“Take your shirt off!” the crowd shouted at Walter Kosner of The Walters. Lead singer Luke Olson screamed into the microphone for Kosner to appease the audience; he didn’t need to be told again and quickly threw his black long-sleeved shirt behind him. Olson’s shirt was next to come off, which, if you are a Walters fan, you know is not unusual.
“You see a butt crack, and it really wakes you up,” Luke Olson said with a laugh to the sold-out crowd, who loved every second of the band’s shirtless—and clothed—rock melodies and Olson’s signature amateur dances.
The Chicago rock band was one of three that opened March 16 at The Metro, 3730 N. Clark St., The Orwells, who released its latest album Terrible Human Beings Feb. 17 and just started their U.S. tour.
The night was a typical yet nonetheless vivacious gathering for Chicago’s modern pop-rock scene, bringing local bands together to celebrate their accomplishments and rock out with exploding energy and raw riffs; greet old friends and make new ones and dance like nothing else matters. It is a special community cultivated here that is another affirmation Chicago’s music scene is one with a true heartbeat and vigor.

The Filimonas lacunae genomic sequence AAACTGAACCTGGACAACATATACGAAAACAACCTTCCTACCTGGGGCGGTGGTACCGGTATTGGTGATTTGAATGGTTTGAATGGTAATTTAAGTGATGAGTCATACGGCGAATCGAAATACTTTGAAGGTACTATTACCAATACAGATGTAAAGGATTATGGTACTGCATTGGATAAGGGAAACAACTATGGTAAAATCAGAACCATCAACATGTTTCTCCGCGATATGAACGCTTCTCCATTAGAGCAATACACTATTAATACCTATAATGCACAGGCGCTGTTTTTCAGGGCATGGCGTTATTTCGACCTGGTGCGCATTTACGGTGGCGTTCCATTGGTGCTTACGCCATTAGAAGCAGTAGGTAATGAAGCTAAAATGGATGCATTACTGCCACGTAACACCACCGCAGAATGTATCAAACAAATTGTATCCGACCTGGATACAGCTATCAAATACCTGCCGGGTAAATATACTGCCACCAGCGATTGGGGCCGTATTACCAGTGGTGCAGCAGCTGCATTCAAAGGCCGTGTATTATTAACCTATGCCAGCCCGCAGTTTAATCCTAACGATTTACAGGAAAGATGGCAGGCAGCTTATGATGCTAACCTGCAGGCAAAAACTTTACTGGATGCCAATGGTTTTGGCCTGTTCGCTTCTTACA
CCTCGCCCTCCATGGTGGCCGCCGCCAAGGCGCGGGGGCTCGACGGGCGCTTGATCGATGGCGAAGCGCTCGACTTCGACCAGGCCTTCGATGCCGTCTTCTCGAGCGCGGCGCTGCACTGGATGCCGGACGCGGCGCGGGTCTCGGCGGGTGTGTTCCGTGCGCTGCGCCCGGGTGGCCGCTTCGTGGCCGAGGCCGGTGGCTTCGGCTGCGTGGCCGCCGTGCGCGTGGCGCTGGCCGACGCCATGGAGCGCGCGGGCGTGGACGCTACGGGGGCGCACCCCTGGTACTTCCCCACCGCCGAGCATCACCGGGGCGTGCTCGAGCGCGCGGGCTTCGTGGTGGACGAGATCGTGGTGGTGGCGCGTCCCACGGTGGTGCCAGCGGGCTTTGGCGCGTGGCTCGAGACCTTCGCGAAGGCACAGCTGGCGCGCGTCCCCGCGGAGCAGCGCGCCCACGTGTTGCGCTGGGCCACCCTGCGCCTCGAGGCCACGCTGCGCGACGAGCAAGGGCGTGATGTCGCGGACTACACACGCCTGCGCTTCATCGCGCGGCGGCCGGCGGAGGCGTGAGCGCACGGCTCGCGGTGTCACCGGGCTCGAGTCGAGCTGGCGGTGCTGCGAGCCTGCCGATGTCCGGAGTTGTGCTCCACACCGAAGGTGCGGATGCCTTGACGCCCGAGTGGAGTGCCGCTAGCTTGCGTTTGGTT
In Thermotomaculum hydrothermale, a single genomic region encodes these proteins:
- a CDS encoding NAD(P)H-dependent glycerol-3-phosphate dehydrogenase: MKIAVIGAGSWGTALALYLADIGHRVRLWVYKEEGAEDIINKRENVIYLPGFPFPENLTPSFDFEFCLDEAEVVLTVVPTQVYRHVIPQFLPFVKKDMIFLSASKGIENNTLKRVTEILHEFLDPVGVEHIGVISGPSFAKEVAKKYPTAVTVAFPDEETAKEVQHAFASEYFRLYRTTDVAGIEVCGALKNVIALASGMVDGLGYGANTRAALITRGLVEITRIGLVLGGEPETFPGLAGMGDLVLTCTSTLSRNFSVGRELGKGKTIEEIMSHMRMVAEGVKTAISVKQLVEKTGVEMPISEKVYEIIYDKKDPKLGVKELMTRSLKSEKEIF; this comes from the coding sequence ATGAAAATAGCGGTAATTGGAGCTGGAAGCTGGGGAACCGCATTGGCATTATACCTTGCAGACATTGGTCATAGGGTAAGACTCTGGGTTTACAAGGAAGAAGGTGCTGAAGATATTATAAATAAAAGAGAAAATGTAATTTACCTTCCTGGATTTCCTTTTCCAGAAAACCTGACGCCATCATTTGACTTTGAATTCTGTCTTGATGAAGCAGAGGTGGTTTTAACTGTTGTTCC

The set included The Symposium and Joe Bordanero, but the sold-out show really started to heat up when The Walters were onstage as the last opening act. The group played a 20-minute set but unfortunately did not play its newest single, “She’s Gonna Leave You,” a damper on their otherwise solid performance. The band is touring with The Orwells through June, with The Orwells continuing separately through July.
While the Chicago show was just the start the tour, The Orwells’ lead singer Mario Cuomo proved—with his sense of pure entitlement, cheeky smirk, sassy shaking hips and long blonde hair that amp up his stage persona—that home concerts set a high standard to follow. Ignoring his early departure from the stage at the end of the band’s set, his energy was what captured the night, a strong match for Olson to compete against—unless he rides its waves.
Before playing “Double Feature” from the new album as the show was close to ending, Cuomo yelled, “Now you are going to have more fun. You’ll have nothing to scream about in seven minutes,” urging the energy to grow even larger, despite security constantly catching people crowd surfing.
At one point Cuomo even let slip a quick but loud “you’re welcome” and also hugged himself like a koala—a testament to his frontman cockiness who everyone knows him for.